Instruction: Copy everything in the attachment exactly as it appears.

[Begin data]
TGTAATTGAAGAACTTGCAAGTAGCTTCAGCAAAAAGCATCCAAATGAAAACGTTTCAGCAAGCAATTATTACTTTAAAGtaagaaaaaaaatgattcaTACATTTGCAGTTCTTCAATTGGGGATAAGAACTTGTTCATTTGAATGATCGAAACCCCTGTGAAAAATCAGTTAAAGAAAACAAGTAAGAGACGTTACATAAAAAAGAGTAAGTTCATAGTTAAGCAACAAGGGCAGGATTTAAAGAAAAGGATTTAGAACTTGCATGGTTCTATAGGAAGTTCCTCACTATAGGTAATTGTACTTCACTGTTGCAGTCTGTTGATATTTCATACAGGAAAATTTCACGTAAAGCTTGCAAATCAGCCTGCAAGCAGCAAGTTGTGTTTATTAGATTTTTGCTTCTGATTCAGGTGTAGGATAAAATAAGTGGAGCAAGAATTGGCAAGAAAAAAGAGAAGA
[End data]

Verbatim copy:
TGTAATTGAAGAACTTGCAAGTAGCTTCAGCAAAAAGCATCCAAATGAAAACGTTTCAGCAAGCAATTATTACTTTAAAGtaagaaaaaaaatgattcaTACATTTGCAGTTCTTCAATTGGGGATAAGAACTTGTTCATTTGAATGATCGAAACCCCTGTGAAAAATCAGTTAAAGAAAACAAGTAAGAGACGTTACATAAAAAAGAGTAAGTTCATAGTTAAGCAACAAGGGCAGGATTTAAAGAAAAGGATTTAGAACTTGCATGGTTCTATAGGAAGTTCCTCACTATAGGTAATTGTACTTCACTGTTGCAGTCTGTTGATATTTCATACAGGAAAATTTCACGTAAAGCTTGCAAATCAGCCTGCAAGCAGCAAGTTGTGTTTATTAGATTTTTGCTTCTGATTCAGGTGTAGGATAAAATAAGTGGAGCAAGAATTGGCAAGAAAAAAGAGAAGA